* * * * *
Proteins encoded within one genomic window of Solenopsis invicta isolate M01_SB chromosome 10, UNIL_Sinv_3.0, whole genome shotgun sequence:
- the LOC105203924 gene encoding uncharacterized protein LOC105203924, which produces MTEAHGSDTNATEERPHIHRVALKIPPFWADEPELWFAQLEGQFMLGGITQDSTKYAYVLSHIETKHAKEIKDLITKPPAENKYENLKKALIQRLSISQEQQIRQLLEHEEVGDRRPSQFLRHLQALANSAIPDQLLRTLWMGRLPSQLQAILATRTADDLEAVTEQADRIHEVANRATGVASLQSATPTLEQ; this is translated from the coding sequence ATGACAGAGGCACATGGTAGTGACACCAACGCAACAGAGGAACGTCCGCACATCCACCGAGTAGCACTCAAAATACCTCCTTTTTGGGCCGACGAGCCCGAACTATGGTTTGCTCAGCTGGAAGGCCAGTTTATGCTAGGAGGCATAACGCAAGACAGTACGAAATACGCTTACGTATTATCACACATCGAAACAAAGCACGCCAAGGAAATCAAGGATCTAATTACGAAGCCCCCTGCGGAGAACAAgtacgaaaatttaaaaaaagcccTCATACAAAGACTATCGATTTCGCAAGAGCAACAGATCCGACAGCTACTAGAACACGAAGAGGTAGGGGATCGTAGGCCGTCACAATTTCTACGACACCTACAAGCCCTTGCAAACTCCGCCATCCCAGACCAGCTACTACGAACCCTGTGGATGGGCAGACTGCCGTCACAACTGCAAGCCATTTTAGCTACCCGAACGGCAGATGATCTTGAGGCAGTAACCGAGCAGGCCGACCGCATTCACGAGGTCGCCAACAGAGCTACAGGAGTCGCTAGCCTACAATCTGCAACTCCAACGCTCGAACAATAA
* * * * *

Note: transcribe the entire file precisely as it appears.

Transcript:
Proteins encoded within one genomic window of Solenopsis invicta isolate M01_SB chromosome 10, UNIL_Sinv_3.0, whole genome shotgun sequence:
- the LOC105203924 gene encoding uncharacterized protein LOC105203924, which produces MTEAHGSDTNATEERPHIHRVALKIPPFWADEPELWFAQLEGQFMLGGITQDSTKYAYVLSHIETKHAKEIKDLITKPPAENKYENLKKALIQRLSISQEQQIRQLLEHEEVGDRRPSQFLRHLQALANSAIPDQLLRTLWMGRLPSQLQAILATRTADDLEAVTEQADRIHEVANRATGVASLQSATPTLEQ; this is translated from the coding sequence ATGACAGAGGCACATGGTAGTGACACCAACGCAACAGAGGAACGTCCGCACATCCACCGAGTAGCACTCAAAATACCTCCTTTTTGGGCCGACGAGCCCGAACTATGGTTTGCTCAGCTGGAAGGCCAGTTTATGCTAGGAGGCATAACGCAAGACAGTACGAAATACGCTTACGTATTATCACACATCGAAACAAAGCACGCCAAGGAAATCAAGGATCTAATTACGAAGCCCCCTGCGGAGAACAAgtacgaaaatttaaaaaaagcccTCATACAAAGACTATCGATTTCGCAAGAGCAACAGATCCGACAGCTACTAGAACACGAAGAGGTAGGGGATCGTAGGCCGTCACAATTTCTACGACACCTACAAGCCCTTGCAAACTCCGCCATCCCAGACCAGCTACTACGAACCCTGTGGATGGGCAGACTGCCGTCACAACTGCAAGCCATTTTAGCTACCCGAACGGCAGATGATCTTGAGGCAGTAACCGAGCAGGCCGACCGCATTCACGAGGTCGCCAACAGAGCTACAGGAGTCGCTAGCCTACAATCTGCAACTCCAACGCTCGAACAATAA